ICC lauds Afghanistan cricket development
Tim Anderson, ICC global development manager, said Afghanistan's progress is amazing.
War-ravaged Afghanistan s fairy-tale rise in cricket is a success story in the development and growth of the game, a further step arriving with their first-ever one-day international against Pakistan here on Friday.
Afghanistan joined the International Cricket Council eleven years ago, rose rapidly on cricket horizons in 2009 when they won the right to one-day status by finishing fifth in the World Cup 2011 qualifiers.
They won the qualifying rounds to feature in the World Twenty20 held in the West Indies in 2010 and in the same year won the Inter-Continental Cup for Associate countries before finishing silver medallists at the Asian Games in China.
Cricket, developed through refugees who learned the game while in Pakistan during the Russian invasion in 1979, is now the most sought after game in Afghanistan.
Tim Anderson, ICC global development manager, said Afghanistan s progress is amazing.
"We are delighted with Afghanistan and they are a wonderful story for us to tell how you can overcome the challenges and work through the system," Anderson, a former Australian junior team captain, told reporters.
"We are really excited about Afghanistan and they are making some great grounds in terms of infrastructure development in and around Kabul. They are making some other centeres and making good grounds in administration."
Anderson praised the Pakistan Cricket Board (PCB) for giving Afghanistan an opportunity to play a one-dayer against their team.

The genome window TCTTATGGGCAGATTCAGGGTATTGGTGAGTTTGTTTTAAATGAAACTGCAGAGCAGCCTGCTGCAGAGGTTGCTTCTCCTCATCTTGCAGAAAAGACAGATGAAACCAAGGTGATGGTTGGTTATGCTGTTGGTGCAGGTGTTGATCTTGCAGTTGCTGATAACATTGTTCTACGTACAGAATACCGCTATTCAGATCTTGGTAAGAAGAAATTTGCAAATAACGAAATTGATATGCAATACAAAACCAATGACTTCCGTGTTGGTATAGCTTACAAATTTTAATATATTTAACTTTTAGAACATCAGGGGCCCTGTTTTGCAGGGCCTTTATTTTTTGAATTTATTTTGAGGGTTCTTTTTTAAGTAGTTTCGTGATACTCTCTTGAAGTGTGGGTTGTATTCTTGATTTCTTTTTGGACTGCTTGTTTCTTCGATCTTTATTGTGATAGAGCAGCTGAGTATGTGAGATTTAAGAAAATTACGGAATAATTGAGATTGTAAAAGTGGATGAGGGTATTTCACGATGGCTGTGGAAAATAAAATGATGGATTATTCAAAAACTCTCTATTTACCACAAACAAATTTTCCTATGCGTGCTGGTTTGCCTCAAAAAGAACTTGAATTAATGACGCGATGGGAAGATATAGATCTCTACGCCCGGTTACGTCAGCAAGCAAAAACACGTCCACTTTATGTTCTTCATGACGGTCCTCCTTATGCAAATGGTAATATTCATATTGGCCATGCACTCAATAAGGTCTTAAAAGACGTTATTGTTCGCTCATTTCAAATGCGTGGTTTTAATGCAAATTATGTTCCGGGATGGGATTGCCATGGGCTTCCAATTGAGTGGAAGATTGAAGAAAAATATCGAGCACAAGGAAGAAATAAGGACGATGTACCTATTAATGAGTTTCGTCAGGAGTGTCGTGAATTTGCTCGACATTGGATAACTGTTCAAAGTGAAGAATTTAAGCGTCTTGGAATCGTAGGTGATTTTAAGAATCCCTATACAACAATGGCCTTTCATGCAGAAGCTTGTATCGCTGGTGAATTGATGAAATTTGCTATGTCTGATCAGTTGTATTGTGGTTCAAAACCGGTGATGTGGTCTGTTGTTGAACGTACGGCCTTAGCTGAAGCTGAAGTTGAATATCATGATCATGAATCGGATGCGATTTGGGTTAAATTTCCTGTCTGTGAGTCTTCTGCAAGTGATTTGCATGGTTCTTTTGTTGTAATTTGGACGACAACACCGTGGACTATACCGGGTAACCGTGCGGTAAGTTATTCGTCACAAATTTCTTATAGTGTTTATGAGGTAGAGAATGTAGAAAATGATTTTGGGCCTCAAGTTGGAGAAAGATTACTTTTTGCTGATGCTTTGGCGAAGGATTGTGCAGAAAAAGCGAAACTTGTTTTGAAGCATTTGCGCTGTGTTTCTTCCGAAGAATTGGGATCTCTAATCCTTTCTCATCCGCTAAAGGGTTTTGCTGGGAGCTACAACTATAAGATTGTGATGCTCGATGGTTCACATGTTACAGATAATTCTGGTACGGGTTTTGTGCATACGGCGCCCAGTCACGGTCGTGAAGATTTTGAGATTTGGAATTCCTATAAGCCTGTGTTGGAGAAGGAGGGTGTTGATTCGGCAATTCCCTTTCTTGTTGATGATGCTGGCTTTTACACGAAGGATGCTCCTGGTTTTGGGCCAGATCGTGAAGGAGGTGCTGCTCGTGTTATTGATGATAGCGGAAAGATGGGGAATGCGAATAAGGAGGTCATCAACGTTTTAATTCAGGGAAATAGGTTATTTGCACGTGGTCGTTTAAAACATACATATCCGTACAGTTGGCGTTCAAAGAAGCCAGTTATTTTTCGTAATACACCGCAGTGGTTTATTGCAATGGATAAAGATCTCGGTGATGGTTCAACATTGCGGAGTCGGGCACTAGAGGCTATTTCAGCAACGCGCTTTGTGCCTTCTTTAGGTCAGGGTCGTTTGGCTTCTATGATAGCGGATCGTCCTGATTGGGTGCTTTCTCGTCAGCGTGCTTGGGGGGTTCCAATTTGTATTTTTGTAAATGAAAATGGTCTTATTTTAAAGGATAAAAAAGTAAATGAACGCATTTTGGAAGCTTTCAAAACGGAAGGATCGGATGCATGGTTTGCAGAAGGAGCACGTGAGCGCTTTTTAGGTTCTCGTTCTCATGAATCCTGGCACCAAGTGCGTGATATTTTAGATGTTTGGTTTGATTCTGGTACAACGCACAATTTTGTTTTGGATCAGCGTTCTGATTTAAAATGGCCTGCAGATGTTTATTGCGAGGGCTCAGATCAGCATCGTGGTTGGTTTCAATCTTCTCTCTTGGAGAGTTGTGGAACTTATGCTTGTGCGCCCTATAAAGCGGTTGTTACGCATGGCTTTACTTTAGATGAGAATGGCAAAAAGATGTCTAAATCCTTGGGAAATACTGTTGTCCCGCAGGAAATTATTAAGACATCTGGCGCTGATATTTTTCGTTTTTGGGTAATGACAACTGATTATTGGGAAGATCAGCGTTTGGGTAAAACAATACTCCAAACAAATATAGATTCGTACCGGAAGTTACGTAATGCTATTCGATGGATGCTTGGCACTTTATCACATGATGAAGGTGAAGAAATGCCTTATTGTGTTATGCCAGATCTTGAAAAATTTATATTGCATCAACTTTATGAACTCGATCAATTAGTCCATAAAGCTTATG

"Credit to PCB for allowing Afghanistan to play a one-day and I offer them best wishes in this match as it is important for these growing nations to play bigger teams in order to progress," said Anderson, highlighting China and the United States as other big developing nations.
"ICC tend to talk about China and USA in the same breath, whereas the USA has a significant cricket culture as there is a large Asian and Caribbean community so they take a lot of interest, but China on the other hand has next to no cricket culture.
"The Asian Cricket Council is doing a great job in China by trying to build some momentum, there is a big facility in Guangzhou and having cricket in the Asian Games was a big plus.
"There is definite potential in China but it will take a little while to grow."
The ICC Development Programme was launched in 1997. According to the ICC there are approximately 700,000 male and female participants currently involved in formal cricket programmes outside the Full Member nations.
The ICC has set an ambitious strategic target of more than doubling this number to over 1.5 million participants by 2015.
ICC has ten full, 59 associates and 36 affiliate members.
Anderson said the objectives of the development programme was to increase the number of countries.
"The main objectives of the development programme is to build the number of countries at the highest level of the game that can be competitive. Afghanistan and Ireland are in that cateogry and on the other hand we have our focus on the grassroots as well," he said, praising the growth of Nepal and Papua New Guinea.
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